Imagining the World We Want, Together

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Lehigh Culture & Community / Literature & Social Justice / Politics

This article is cross-posted from Southsider article published March 6, 2018. Southsider focuses on celebrating the local vibrant arts district, reporting on arts and culture programming in Bethlehem’s South Side. For more information about Southsider, visit them online.

On Wednesday, February 14, Tackling T.I.N.A. hosted the first of three public conversations scheduled this Spring. Themed around the idea of “Storytelling as a Strategy for Change,” Lehigh students and faculty joined together with Bethlehem community members to imagine how narrative frames and cultural myths shape our social and political realities.

Led by graduate students in Lehigh’s Literature and Social Justice Program (Department of English), Tackling T.I.N.A. discussions consider how literature — and narrative more broadly — can create social and political action. The group takes its name from one of the dominant myths about contemporary capitalism: “there is no alternative” (T.I.N.A.). As an organization, we aim to broaden participant understanding of economic justice and inspire one another to expand the horizon of possibility.

“Story-based Strategy Campaign Model” flowchart. Excerpt from Reinsborough and Canning’s book Re:Imagining Change.

Reimagining Change: Who Tells Your Story?

Building on Tackling T.I.N.A’s commitment to economic justice, the “Storytelling as a Strategy for Change” offered participants the opportunity to read two provocative texts: “Degrees of Freedom” by Karl Schroeder and excerpts from Re:Imagining Change: How to Use Story-based Strategy to Win Campaigns, Build Movements, and Change the World by Doyle Canning and‎ Patrick Reinsborough. Together, these two texts gave participants common language to discuss the political power of storytelling and a fictional example of what that might look like if we were to more fully integrate creativity into our democratic process.

Two special guests joined us as co-facilitators for this important discussion. Charles Kiernan, a member of the Lehigh Valley Storytelling Guild, and Sarah Stanlick, director of Lehigh University’s Center for Community Engagement, both offered insight on the subject of community storytelling, and the power it has to change our perception.

Kiernan, for instance, explained that stories get to people before thought and thus serve as a powerful way to pass on social values, for better or for worse. And the best stories, Kiernan added, were those where the storyteller disappears entirely, allowing the audience to experience the story directly. While this narrative sleight-of-hand undoubtedly makes for a magical evening of storytelling on the stage, it becomes more complicated when we apply these theories to the stories by which we live our lives. It makes me wonder who is behind the cultural myths that shape our daily lives, and what social values they might unwittingly pass on to us.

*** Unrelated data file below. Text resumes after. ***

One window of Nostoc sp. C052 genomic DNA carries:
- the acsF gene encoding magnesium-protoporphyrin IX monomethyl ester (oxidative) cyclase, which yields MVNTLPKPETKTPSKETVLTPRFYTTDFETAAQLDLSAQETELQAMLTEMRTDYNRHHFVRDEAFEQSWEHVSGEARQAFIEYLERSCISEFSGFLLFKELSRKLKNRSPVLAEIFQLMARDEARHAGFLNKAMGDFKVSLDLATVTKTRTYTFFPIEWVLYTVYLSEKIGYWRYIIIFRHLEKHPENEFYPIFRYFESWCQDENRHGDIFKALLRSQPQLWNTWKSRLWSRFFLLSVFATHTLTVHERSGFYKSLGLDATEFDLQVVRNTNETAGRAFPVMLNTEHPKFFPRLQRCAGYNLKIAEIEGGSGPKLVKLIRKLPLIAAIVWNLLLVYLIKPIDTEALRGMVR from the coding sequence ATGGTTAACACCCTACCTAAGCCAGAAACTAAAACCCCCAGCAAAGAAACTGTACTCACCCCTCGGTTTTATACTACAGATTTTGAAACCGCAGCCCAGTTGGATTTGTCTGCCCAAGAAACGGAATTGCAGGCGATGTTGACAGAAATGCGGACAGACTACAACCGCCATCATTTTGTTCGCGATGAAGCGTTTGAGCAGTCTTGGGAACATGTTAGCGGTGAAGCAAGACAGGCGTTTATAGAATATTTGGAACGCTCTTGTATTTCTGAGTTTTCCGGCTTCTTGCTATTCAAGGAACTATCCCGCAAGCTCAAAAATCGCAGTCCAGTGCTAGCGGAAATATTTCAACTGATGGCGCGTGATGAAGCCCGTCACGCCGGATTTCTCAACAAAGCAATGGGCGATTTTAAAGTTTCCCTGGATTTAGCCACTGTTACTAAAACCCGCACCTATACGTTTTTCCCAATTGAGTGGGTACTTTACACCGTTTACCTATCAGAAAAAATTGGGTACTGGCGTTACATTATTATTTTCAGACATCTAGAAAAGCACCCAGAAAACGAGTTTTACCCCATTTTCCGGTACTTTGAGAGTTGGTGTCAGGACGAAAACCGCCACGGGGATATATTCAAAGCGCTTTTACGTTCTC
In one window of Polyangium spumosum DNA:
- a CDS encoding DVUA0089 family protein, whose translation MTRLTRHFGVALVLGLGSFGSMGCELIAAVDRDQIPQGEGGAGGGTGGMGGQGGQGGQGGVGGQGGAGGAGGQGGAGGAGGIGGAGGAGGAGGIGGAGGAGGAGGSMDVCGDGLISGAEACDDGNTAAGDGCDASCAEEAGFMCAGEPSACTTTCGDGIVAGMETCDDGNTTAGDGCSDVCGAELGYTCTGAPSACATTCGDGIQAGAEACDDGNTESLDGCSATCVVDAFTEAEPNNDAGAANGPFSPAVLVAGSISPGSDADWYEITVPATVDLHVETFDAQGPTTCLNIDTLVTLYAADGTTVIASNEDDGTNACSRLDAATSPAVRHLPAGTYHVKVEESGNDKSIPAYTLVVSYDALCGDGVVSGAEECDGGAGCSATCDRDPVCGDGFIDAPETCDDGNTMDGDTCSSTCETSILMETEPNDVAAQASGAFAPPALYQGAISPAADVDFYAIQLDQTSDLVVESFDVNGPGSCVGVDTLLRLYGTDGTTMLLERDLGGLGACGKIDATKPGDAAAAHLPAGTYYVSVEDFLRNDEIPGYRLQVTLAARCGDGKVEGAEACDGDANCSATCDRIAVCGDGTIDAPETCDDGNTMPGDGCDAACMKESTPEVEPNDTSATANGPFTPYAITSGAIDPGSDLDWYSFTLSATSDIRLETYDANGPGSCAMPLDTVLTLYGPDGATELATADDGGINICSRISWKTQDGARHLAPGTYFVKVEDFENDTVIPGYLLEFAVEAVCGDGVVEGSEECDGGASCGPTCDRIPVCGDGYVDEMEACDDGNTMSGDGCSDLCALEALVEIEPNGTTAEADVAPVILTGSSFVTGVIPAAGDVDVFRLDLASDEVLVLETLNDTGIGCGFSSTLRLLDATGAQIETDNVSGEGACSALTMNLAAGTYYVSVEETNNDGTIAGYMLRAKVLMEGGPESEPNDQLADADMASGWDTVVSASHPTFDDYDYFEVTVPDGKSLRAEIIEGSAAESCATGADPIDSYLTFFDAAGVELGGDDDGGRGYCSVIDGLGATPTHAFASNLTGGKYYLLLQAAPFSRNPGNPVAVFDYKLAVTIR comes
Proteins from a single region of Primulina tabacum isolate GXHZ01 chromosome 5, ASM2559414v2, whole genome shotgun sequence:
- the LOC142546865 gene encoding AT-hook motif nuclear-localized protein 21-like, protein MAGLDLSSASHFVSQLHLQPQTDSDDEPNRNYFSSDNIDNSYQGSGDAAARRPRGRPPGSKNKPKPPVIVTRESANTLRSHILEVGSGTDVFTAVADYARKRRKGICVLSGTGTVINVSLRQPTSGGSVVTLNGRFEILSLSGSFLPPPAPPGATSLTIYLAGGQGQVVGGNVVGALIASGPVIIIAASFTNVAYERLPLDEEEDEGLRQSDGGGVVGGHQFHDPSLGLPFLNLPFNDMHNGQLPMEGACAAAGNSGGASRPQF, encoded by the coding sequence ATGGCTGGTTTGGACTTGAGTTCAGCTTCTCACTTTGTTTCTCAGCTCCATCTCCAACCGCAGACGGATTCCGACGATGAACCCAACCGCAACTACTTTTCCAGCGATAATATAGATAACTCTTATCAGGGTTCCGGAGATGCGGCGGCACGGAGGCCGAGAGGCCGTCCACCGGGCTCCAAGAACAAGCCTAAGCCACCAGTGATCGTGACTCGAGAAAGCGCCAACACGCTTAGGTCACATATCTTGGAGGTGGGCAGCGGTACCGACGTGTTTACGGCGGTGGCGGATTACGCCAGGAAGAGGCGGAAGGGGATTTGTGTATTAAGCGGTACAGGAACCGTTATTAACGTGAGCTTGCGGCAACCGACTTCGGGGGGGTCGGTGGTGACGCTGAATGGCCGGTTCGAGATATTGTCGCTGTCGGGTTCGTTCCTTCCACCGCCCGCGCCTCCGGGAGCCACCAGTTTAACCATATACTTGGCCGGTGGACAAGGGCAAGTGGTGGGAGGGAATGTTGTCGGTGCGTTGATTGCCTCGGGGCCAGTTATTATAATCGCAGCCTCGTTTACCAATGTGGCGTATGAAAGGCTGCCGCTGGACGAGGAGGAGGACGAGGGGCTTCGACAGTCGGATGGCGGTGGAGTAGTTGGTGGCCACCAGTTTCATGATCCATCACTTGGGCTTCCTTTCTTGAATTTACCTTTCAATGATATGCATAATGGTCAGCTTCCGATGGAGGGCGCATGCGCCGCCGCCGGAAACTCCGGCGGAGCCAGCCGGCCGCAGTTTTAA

Nevertheless, during the discussion, participants expressed both anxiety and excitement about how cultural myths influence political action. Together, we confronted a tension that lies deep within the democratic process, recognizing that no political debate ever escapes the influence of narrative frames. The “facts,” which are so often emphasized in politics, do not make sense outside of the cultural context in which they arise. Thus, as one participant suggested, like an archaeologist discovering fragmentary evidence of some distant past, the challenge of political subjects today is to use narrative strategies to make sense of the information we encounter.

As I continue to reflect on the conversations we had that day, I find myself increasingly frustrated with the polarized “fact wars” that so often define today’s political debates. Liberals and conservatives each reference particular statistics to discredit their opponent’s position and the debate ends in a stalemate, with both parties further entrenched in their side of the political divide. This leads nowhere. We need to change the story, and a focus on narratives can help us do just that. What we need, as Reinsborough and Canning assert at the end of Re:Imagining Change, is a movement of storytellers.

Upcoming Discussions

  • Wednesday, March 28, 4:00 – 5:30 | Building a Better Future: A Public Conversation
    Humanities Center, Lehigh University (224 W. Packer Ave., Bethlehem, PA  18015)
    For this discussion, we will discuss the work of adrienne maree brown, an activist, author, and scholar based in Detroit. As part of an ongoing effort to challenge the dominant narrative that “there is no alternative” to capitalism, this free event focuses on how narratives impact and direct community development projects and local politics. Readings are available here. 
  • Wednesday, April 18, 4:00 – 5:30 | Sustaining Local Communities: A Public Conversation
    Humanities Center, Lehigh University (224 W. Packer Ave., Bethlehem, PA  18015)
    For this discussion, we will discuss the relationship between food activism, environmental justice, and the economy. As part of an ongoing effort to challenge the dominant narrative that “there is no alternative” to capitalism, this free event focuses on how the politics of food play a key role in imagining alternative economies. 
    Readings are available here.

Tackling T.I.N.A. discussions are free and open to the public. Light refreshments provided.

The Author

Adam spends his time envisioning possible futures and devising ways to disrupting the neoliberal order and generally undermine the patriarchy.

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